2019 marks the 75th anniversary of the 'Battle of the Bulge', which will be remembered during a ceremony on 16 December at the Luxembourg American Cemetery and Memorial in Hamm. When, on 16 December 1944, German units attacked American lines in the Ardennes area, covering the North of Luxembourg and the East of Belgium, it was the prelude to what came to be known as one of the bloodiest battles of the Second World War. Fought in the unforgiving conditions of one of the harshest winters in memory, thousands of American and German soldiers were killed in heavy fighting. In January 1945, much of Luxembourg's Eislek region was lying in ruins, many of its inhabitants were dead, refugees or were freezing among the remains of their lives.
A ceremony to remember those who fought valiantly
16 December 2019 marks the 75th anniversary of the beginning of the 'Battle of the Bulge'. For the occasion, a ceremony takes place at the Luxembourg American Cemetery and Memorial in Hamm, where over 5.073 US service members who were killed in Luxembourg were laid to rest.
Among them rests famous US general George S. Patton. He died after a car crash in Germany and was buried on 24 December 1945 in Hamm, in accordance with his request to be buried with his men.
Other notable tombs include that of Medal of Honor recipients Sergeant Day G. Turner and Private William D. McGee, as well as 5 members of the famed E Company, 506th Regiment, 101st Airborne Division portrayed in the book and series 'Band of Brothers'.
A battle that is vividly remembered to this day
The winter of 1944-1945 is remembered by many people in Luxembourg as one of the coldest and harshest on memory. The only advantage the weather conditions brought with them was a lull in combat, as opposing German and US forces equally seemed to be struggling with the conditions. When German troops began to advance through the valleys and over the snow-covered crests on 16 December 1944, beginning what became known as the 'Battle of the Bulge', the surprise was total. Towns which, so far, had been spared by the war, suddenly found themselves heavily fought over.
Wiltz, Clervaux, Diekirch, Ettelbruck, Beaufort and Echternach, quiet towns and villages that are today attracting tourists, became instrumental in delaying the German advance, resulting in heavy house-to-house fighting. Outlying farms and small hamlets were sometimes obliterated in the artillery barrages, where attackers tried to dislodge defenders. During the heavy fighting, many residents became refugees, while those who remained were often trapped in basements without knowing whether they would survive the night.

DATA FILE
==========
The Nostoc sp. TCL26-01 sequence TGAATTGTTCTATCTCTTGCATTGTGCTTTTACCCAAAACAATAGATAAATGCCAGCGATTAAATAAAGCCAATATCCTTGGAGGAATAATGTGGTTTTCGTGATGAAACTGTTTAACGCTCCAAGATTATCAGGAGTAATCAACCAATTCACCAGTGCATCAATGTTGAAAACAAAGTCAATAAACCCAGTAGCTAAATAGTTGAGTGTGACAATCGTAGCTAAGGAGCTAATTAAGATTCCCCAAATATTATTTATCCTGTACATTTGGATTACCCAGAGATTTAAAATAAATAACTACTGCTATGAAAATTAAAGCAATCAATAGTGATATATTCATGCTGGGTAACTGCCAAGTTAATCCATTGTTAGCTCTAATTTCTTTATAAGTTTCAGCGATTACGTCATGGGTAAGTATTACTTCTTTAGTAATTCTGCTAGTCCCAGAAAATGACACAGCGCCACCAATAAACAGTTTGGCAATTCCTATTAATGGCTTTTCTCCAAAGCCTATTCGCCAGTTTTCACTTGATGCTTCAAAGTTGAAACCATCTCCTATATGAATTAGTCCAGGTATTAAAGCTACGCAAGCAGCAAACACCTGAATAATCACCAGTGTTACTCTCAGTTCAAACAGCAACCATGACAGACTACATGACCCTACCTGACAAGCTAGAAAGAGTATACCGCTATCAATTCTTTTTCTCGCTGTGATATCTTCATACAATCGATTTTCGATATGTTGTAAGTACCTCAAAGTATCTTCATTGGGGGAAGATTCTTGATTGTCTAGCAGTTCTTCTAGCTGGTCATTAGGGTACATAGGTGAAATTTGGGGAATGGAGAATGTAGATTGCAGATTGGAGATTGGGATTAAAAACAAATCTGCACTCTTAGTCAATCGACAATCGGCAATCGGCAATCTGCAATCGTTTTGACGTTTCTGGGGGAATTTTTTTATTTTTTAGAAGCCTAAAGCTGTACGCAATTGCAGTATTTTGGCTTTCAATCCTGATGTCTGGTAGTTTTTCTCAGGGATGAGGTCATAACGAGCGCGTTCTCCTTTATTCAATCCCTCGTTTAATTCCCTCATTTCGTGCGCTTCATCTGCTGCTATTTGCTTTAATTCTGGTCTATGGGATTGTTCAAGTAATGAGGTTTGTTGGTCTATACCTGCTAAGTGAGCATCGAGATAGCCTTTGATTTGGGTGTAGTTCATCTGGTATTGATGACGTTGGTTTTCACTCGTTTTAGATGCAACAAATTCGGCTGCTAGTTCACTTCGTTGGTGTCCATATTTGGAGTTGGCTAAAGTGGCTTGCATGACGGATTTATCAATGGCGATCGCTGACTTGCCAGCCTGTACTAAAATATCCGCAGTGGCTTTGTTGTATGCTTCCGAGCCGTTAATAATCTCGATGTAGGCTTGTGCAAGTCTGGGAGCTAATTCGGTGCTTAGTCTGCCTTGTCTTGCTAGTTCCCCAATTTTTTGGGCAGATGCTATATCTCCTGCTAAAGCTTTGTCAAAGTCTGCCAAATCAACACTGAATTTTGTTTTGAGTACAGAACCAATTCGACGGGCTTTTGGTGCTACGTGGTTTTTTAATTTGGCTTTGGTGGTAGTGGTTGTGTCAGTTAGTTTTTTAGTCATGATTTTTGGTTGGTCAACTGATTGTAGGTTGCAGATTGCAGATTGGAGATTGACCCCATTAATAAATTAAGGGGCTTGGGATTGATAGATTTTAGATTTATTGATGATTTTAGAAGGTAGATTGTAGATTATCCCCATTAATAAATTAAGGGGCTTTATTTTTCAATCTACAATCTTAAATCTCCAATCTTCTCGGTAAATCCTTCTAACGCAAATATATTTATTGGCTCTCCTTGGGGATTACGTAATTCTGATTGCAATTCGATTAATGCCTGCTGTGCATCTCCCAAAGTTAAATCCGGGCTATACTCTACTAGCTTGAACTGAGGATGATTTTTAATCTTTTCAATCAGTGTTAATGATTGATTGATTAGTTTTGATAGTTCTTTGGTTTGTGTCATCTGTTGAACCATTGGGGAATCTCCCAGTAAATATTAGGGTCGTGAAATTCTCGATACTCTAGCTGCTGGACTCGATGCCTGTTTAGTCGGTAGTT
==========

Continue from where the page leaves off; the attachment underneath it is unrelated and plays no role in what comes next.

Towards the end of January 1945 the Americans, led by general George S. Patton, regained control over the region. On 12 February 1945, the last Luxembourgish town, Vianden, was eventually liberated, effectively ending German rule in Luxembourg.
However, the battle remains an important part of Luxembourg's collective memory to this day. Many memorials and museums dot the landscape, from the National Museum of Military History in Diekirch and the Battle of the Bulge Museum in Wiltz, to local memorials to downed allied aircraft or important battles, e.g. at the National Liberation Museum at 'Schumanns-Eck'.
Sweet for children in Wiltz from 'American Saint Nick'
In December 1944, Richard W. Brookins was garrisoned in Wiltz with the US 28th Infantry Division. As Saint Nicholas Day neared, him and his fellow soldiers saw that nearly 5 years of war had left Luxembourgers with very little to give their children as a way of present, so they decided to stage Saint Nicholas themselves. They pooled together sweets from care packages and army cooks lent a hand as well, so that on 5 December, 'American Saint Nick' was parading through Wiltz in a Jeep, to the glee of the children. This gave birth to a tradition that has been observed in Wiltz ever since.